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Parenting and contact before and after separation

Author: Tina Haux
Institution: University of Kent
Type of case study: Research

About the research

The affect that relationship breakdown and separation has on children is widely discussed and there is a well-established view that maintaining contact with the non-resident parent plays a key role in children’s well-being following parental separation. There is still a significant minority of around 20% of fathers that are not are continuing to have contact with their children post-separation – a situation that policy-makers are keen to address. This research, by Tina Haux and Lucinda Platt and funded by the Nuffield Foundation, as part of their Family Justice Projects, investigated the links between fathers’ parenting before separation and reported contact after separating. Their research also looked at whether mothers’ reported parenting competence was affected by separation, in particular whether maternal mental health, child behaviour and the level of contact the child had with their father impacted on the mothers’ reported competence as a parent. This research drew on data from the Millennium Cohort Study and was the first time that such robust, and non-retrospective, data had been used to investigate this issue. 

In the area of non-resident parental contact, the research found that overall levels of contact were high, with 80% of separated fathers reported as being in contact with their children. 60% of fathers saw their child at least once or twice a week and 40% had them often stay overnight. The amount of contact a father had with his child post-separation was found to be affected by the level of involvement pre-separation, with those fathers who were involved in parenting and had looked after the child on their own tending to be reported as having more frequent contact after separation. The research found that the socio-economic characteristics of the parents also had a bearing on contact after separation, particularly for overnight stays, suggesting that resources, such as being able to provide a bedroom for the child, have an impact on contact. The project also found that fathers tended to have more frequent reported contact if their child was a boy, particularly if the child was older at the point of separation.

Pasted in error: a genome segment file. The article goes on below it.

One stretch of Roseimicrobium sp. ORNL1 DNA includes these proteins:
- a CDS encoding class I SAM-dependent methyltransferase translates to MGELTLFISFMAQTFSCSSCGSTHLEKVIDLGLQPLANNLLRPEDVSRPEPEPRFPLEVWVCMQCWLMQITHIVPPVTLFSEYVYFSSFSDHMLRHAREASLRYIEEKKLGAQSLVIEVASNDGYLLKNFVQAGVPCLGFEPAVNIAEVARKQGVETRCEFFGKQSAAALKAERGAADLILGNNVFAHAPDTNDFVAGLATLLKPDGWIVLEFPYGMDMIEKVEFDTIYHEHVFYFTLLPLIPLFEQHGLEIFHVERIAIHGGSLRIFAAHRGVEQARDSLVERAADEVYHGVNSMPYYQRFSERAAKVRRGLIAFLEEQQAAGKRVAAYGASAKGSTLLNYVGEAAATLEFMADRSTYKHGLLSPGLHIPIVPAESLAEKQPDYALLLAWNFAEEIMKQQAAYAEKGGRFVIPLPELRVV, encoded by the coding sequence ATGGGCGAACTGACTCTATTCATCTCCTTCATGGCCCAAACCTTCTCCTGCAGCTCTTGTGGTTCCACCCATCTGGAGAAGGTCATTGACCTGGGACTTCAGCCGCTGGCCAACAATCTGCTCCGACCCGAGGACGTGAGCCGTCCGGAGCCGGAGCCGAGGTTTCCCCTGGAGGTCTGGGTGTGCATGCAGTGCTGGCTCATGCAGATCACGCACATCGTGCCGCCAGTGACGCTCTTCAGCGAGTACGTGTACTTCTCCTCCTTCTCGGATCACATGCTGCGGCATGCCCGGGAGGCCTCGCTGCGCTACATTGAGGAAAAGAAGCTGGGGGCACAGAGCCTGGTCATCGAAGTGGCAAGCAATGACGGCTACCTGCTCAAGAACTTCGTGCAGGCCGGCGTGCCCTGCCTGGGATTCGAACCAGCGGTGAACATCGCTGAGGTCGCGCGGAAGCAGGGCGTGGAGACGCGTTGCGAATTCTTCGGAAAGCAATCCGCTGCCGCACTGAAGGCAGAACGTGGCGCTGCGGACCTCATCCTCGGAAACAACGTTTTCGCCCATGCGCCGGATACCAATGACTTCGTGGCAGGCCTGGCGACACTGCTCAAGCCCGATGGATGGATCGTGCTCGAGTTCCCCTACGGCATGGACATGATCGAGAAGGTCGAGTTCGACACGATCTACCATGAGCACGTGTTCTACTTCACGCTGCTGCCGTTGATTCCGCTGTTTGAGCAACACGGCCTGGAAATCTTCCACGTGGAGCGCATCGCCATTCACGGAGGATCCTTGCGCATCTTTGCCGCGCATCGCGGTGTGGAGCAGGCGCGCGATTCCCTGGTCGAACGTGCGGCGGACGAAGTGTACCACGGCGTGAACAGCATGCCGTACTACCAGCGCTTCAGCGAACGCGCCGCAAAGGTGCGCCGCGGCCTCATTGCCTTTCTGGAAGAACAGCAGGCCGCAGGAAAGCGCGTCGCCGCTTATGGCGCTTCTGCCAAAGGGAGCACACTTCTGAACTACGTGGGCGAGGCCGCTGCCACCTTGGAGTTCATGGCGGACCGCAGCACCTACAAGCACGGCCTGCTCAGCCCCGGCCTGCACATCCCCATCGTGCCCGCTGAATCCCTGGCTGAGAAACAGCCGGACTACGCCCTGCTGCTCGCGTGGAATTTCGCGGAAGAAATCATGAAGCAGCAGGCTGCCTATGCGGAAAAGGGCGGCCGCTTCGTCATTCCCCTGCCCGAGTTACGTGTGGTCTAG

For the measure of mother’s reported parenting competence, the project found no significant differences between the initial parenting confidence in those mothers who went on to separate and those that did not. This suggests that lower parenting confidence is not a contributing factor to parental separation. For those mothers whose relationship did breakdown, there was a significant drop in belief of parenting competence, but this difference from non-separated mothers disappeared when maternal depression rates and children’s behaviour was factored in. The researchers concluded that higher rates of maternal depression and child behaviour problems came out of parental separation, and either situation led to mothers reporting reduced parenting competence. When looking at the time span for separations, the project found that there was no improvement in perceived parenting competence in mothers over time – mothers who had been separated for longer did not report higher competence than those who had recently separated. There was also no correlation between the amount of reported contact separated fathers had with their children and mothers’ perception of the parenting competence.